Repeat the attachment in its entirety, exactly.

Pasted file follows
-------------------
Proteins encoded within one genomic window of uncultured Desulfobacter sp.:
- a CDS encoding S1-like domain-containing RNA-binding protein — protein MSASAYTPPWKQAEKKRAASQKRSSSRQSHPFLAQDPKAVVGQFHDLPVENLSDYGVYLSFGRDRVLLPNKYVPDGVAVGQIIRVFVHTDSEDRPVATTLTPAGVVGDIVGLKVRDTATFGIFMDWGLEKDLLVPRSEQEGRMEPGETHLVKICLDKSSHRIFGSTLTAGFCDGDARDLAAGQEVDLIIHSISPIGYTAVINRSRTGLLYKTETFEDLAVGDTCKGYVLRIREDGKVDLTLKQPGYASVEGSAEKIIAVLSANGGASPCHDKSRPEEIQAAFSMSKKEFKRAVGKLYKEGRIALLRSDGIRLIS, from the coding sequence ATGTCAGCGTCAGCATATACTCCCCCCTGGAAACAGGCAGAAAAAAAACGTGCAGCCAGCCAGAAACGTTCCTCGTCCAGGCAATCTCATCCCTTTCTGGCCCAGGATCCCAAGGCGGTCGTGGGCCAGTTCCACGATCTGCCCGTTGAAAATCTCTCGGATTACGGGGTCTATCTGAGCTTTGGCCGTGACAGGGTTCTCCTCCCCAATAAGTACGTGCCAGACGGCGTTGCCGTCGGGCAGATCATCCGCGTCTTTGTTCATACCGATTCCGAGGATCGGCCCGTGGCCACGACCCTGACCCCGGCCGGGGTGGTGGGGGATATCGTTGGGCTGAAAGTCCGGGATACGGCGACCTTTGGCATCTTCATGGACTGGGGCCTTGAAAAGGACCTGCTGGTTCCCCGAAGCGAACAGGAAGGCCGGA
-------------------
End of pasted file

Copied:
Proteins encoded within one genomic window of uncultured Desulfobacter sp.:
- a CDS encoding S1-like domain-containing RNA-binding protein — protein MSASAYTPPWKQAEKKRAASQKRSSSRQSHPFLAQDPKAVVGQFHDLPVENLSDYGVYLSFGRDRVLLPNKYVPDGVAVGQIIRVFVHTDSEDRPVATTLTPAGVVGDIVGLKVRDTATFGIFMDWGLEKDLLVPRSEQEGRMEPGETHLVKICLDKSSHRIFGSTLTAGFCDGDARDLAAGQEVDLIIHSISPIGYTAVINRSRTGLLYKTETFEDLAVGDTCKGYVLRIREDGKVDLTLKQPGYASVEGSAEKIIAVLSANGGASPCHDKSRPEEIQAAFSMSKKEFKRAVGKLYKEGRIALLRSDGIRLIS, from the coding sequence ATGTCAGCGTCAGCATATACTCCCCCCTGGAAACAGGCAGAAAAAAAACGTGCAGCCAGCCAGAAACGTTCCTCGTCCAGGCAATCTCATCCCTTTCTGGCCCAGGATCCCAAGGCGGTCGTGGGCCAGTTCCACGATCTGCCCGTTGAAAATCTCTCGGATTACGGGGTCTATCTGAGCTTTGGCCGTGACAGGGTTCTCCTCCCCAATAAGTACGTGCCAGACGGCGTTGCCGTCGGGCAGATCATCCGCGTCTTTGTTCATACCGATTCCGAGGATCGGCCCGTGGCCACGACCCTGACCCCGGCCGGGGTGGTGGGGGATATCGTTGGGCTGAAAGTCCGGGATACGGCGACCTTTGGCATCTTCATGGACTGGGGCCTTGAAAAGGACCTGCTGGTTCCCCGAAGCGAACAGGAAGGCCGGA